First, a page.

Prevalence and Laparoscopic Ultrasound Patterns of Choledocholithiasis and Biliary Sludge During Cholecystectomy

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Abstract

Summary:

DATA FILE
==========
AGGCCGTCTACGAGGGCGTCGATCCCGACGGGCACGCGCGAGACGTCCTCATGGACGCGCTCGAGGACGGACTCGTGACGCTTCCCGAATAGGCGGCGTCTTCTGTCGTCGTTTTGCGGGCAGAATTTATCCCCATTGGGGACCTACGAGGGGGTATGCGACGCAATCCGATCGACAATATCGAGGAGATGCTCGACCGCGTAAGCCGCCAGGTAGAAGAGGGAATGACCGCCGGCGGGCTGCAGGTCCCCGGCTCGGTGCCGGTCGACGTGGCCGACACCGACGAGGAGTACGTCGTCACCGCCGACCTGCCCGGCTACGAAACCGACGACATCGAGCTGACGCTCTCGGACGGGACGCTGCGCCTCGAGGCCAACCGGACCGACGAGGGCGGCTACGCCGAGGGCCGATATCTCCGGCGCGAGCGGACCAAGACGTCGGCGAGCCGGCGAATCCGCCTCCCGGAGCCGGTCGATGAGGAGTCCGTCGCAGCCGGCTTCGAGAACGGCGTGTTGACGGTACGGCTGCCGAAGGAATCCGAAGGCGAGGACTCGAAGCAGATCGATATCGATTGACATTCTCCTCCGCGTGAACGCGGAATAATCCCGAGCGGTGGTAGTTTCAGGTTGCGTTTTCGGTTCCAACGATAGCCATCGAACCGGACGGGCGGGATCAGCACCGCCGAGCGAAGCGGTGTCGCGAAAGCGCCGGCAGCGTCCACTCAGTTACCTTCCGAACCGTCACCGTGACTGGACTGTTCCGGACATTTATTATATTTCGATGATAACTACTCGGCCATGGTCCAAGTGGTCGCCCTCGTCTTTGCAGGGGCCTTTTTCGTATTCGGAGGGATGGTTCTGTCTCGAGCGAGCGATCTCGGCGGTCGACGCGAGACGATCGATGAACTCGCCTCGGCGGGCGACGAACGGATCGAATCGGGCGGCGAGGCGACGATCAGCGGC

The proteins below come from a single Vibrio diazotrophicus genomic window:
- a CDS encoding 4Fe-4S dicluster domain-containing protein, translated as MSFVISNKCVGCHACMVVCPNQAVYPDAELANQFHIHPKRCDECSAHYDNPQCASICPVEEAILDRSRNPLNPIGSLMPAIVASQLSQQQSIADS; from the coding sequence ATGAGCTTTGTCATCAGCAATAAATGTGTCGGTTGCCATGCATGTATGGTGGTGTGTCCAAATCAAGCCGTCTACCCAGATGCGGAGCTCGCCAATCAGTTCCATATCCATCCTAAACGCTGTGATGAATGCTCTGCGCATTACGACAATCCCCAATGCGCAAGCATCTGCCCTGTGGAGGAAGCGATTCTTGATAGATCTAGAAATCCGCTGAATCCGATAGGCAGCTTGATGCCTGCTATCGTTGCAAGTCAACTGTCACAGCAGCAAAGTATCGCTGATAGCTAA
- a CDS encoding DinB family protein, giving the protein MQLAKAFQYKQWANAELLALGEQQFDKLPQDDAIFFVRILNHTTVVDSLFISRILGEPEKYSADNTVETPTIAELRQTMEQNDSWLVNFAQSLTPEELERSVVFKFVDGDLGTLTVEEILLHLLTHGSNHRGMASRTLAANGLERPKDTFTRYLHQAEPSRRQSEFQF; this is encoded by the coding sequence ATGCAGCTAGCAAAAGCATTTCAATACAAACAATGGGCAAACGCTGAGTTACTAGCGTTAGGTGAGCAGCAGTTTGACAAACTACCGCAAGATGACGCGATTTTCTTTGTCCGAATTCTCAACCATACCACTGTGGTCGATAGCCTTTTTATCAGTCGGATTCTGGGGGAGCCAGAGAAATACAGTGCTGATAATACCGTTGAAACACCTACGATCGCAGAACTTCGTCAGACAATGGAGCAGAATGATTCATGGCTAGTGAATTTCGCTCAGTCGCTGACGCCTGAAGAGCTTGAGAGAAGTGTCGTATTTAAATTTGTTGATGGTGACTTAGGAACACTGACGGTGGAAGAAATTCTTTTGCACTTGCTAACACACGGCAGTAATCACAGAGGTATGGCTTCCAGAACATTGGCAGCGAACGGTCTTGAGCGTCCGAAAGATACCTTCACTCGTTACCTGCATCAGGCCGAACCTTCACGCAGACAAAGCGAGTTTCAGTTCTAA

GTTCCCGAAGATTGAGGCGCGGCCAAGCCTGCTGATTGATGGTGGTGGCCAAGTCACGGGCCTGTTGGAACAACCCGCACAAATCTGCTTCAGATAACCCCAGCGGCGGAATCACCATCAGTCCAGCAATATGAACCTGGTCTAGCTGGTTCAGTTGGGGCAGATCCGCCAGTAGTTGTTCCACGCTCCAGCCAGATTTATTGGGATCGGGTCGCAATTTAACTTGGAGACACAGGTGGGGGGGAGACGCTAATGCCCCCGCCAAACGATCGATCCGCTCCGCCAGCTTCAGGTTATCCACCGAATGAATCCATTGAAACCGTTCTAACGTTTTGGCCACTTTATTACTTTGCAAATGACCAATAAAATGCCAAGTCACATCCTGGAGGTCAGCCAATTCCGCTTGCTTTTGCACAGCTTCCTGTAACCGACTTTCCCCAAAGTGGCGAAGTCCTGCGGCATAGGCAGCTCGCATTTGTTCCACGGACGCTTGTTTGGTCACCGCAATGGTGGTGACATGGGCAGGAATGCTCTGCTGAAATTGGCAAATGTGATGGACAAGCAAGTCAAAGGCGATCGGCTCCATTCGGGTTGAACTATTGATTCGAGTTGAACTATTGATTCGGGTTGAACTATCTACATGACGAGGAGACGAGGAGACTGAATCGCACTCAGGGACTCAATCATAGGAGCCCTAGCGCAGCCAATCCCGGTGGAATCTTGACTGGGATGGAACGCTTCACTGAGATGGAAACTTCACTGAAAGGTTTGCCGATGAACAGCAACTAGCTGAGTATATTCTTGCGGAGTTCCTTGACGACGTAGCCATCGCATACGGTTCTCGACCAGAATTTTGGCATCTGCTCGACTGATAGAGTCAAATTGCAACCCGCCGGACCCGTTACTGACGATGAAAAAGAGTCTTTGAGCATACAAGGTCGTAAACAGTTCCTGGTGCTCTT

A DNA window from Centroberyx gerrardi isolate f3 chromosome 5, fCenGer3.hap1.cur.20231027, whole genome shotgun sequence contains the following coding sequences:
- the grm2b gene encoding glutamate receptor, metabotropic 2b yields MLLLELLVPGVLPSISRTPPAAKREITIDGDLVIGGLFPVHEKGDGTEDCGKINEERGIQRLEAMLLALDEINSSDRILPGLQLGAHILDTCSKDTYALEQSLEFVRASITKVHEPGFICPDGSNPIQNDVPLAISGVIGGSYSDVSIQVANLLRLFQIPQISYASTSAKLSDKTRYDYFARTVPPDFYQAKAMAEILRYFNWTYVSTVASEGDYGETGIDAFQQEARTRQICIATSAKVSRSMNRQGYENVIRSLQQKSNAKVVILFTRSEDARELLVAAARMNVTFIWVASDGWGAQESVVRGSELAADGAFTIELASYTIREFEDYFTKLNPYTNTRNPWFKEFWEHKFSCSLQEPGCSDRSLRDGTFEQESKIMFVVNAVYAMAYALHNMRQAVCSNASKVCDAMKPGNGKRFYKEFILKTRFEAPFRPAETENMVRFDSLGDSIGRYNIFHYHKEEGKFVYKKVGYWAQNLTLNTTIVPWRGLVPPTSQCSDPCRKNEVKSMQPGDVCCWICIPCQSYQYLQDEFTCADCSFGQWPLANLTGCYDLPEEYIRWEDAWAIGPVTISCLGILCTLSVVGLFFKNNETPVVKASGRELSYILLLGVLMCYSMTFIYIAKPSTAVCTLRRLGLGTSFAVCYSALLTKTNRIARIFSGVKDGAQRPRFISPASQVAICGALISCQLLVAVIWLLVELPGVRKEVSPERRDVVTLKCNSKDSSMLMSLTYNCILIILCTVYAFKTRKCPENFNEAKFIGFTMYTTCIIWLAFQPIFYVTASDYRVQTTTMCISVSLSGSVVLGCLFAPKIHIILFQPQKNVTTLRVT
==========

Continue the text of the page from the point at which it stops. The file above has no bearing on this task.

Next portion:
A prospective study of laparoscopic ultrasound (LUS) for evaluation of the common bile duct during laparoscopic cholecystectomy was started in October 1993. LUS during cholecystectomy was performed routinely to preoperatively identify unsuspected stones. Three-hundred thirty patients with symptomatic cholelithiasis were included in the study. The preoperative work-up included endoscopic retrograde cholangiopancreatography in 49 patients. Common bile duct (CBD) stones were found in 22 cases; in 19 cases the stones were removed successfully by endoscopic sphincterotomy. LUS successfully visualized the CBD in all but 10 patients (3%). CBD stones were found in 17 patients and confirmed by preoperative cholangiography and/or CBD exploration. There were two false-negative and one false-positive result for LUS. In 47 patients (14.2%) LUS detected CBD sludge as low-amplitude echoes without acoustic shadowing. The presence of CBD sludge was correlated with some biochemical and clinical variables. A significant correlation was identified between the absence or presence of CBD sludge and endoscopic retrograde cholangiopancreatography, acute pancreatitis, gallbladder sludge, age, and the levels of serum bilirubin and alkaline phosphatase. A significant difference was recorded between CBD diameter and the presence or absence of stones or sludge (p = 0.00001). In our experience, LUS allowed good diagnosis of CBD stones during laparoscopic cholecystectomy. The clinical significance of CBD sludge remains to be elucidated.

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